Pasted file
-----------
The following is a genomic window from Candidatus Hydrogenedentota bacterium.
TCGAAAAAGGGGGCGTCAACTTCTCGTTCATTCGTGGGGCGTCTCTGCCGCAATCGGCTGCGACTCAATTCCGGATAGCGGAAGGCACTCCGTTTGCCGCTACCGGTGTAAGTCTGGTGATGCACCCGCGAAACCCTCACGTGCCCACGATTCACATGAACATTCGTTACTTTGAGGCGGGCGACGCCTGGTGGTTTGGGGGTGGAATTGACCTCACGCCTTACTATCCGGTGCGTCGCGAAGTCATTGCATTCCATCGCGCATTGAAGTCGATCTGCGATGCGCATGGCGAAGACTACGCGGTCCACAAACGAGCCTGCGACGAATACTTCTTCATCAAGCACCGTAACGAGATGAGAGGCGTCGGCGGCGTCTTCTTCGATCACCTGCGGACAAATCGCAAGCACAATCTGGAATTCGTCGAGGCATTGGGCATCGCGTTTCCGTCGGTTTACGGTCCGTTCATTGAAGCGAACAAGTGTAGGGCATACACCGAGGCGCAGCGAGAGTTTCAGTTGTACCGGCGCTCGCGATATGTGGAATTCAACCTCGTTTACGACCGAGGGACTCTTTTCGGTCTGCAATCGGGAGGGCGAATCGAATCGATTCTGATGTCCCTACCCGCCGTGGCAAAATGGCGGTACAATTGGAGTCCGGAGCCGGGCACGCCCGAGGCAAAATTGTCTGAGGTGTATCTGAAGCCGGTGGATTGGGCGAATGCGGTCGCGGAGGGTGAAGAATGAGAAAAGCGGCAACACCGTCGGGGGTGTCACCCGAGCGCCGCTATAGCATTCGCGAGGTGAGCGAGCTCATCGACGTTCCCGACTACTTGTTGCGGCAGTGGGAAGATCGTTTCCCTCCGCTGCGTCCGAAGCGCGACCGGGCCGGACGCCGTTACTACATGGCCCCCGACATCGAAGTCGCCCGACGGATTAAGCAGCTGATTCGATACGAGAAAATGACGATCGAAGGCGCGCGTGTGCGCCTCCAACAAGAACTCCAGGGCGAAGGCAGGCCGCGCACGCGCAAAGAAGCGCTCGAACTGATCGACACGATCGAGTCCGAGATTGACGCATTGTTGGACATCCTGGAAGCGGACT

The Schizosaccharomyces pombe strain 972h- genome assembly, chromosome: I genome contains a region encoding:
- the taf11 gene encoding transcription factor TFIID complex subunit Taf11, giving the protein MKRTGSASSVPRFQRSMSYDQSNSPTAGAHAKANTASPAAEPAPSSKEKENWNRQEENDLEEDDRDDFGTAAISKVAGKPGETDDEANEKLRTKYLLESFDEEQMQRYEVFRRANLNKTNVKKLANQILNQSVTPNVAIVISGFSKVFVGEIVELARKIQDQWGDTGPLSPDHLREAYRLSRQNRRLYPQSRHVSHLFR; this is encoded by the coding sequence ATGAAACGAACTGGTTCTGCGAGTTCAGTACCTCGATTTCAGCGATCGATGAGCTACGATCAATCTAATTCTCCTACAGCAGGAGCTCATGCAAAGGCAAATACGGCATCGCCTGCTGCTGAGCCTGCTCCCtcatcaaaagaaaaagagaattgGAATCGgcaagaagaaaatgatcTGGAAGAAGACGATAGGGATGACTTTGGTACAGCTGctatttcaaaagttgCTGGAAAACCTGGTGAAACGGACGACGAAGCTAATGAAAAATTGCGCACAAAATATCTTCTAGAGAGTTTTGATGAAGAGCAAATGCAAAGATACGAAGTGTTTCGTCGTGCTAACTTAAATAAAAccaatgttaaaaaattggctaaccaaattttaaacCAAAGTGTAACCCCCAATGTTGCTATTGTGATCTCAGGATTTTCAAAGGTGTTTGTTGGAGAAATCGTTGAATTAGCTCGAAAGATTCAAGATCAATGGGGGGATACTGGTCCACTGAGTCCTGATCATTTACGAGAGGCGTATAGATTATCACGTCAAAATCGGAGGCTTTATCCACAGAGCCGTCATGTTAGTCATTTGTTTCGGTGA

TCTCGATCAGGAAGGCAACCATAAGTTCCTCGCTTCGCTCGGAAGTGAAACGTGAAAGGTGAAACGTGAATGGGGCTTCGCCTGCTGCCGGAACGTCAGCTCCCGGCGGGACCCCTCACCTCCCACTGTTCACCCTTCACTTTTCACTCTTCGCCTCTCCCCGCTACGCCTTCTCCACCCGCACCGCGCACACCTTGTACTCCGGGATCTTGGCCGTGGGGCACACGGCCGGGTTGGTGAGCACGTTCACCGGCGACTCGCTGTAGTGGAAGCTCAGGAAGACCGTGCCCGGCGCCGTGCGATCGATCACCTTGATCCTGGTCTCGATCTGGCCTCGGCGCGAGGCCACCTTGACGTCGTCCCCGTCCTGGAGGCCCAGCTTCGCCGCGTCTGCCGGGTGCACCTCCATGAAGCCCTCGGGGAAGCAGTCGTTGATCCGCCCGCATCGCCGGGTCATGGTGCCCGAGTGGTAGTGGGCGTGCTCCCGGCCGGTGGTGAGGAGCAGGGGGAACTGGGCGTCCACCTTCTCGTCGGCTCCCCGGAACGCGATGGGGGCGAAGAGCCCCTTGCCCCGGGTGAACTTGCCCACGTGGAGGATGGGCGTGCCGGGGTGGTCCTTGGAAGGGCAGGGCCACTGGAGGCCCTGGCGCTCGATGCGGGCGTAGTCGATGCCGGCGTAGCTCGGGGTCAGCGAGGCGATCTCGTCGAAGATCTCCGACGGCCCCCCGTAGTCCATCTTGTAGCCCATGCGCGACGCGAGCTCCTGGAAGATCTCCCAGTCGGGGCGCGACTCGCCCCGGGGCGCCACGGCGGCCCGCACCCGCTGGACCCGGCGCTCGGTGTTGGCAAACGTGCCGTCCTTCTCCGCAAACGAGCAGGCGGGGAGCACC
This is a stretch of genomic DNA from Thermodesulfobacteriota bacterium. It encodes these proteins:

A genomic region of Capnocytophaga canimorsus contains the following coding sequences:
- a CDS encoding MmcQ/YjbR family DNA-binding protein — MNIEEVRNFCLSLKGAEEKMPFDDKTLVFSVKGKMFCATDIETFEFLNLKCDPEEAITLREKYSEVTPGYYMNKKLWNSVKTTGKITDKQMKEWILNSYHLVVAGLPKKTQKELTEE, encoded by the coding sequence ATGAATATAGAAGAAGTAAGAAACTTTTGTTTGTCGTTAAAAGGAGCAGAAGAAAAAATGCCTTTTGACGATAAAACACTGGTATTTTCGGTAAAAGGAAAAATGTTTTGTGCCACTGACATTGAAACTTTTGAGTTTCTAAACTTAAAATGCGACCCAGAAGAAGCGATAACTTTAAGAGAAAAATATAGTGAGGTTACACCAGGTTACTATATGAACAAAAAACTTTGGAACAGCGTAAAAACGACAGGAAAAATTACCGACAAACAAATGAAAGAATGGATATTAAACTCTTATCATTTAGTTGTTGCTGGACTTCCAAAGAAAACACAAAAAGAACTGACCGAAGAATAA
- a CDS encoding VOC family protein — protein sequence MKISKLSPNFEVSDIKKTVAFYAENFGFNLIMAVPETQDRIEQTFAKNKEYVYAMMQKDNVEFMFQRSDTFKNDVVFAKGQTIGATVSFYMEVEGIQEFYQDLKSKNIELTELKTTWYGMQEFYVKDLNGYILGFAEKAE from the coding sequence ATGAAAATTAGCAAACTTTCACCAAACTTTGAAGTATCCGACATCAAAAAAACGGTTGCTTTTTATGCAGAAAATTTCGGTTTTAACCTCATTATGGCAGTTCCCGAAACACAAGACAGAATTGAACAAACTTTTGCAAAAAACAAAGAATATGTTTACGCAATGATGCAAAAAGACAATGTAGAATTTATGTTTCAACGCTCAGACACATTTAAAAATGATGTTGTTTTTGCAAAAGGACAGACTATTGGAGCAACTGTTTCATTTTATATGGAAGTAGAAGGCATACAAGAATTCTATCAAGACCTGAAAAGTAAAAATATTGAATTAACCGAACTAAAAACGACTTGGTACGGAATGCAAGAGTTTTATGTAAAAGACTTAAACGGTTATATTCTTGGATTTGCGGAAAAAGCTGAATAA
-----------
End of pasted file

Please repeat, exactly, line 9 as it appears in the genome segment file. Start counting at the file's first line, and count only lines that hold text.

- a CDS encoding VOC family protein — protein sequence MKISKLSPNFEVSDIKKTVAFYAENFGFNLIMAVPETQDRIEQTFAKNKEYVYAMMQKDNVEFMFQRSDTFKNDVVFAKGQTIGATVSFYMEVEGIQEFYQDLKSKNIELTELKTTWYGMQEFYVKDLNGYILGFAEKAE from the coding sequence ATGAAAATTAGCAAACTTTCACCAAACTTTGAAGTATCCGACATCAAAAAAACGGTTGCTTTTTATGCAGAAAATTTCGGTTTTAACCTCATTATGGCAGTTCCCGAAACACAAGACAGAATTGAACAAACTTTTGCAAAAAACAAAGAATATGTTTACGCAATGATGCAAAAAGACAATGTAGAATTTATGTTTCAACGCTCAGACACATTTAAAAATGATGTTGTTTTTGCAAAAGGACAGACTATTGGAGCAACTGTTTCATTTTATATGGAAGTAGAAGGCATACAAGAATTCTATCAAGACCTGAAAAGTAAAAATATTGAATTAACCGAACTAAAAACGACTTGGTACGGAATGCAAGAGTTTTATGTAAAAGACTTAAACGGTTATATTCTTGGATTTGCGGAAAAAGCTGAATAA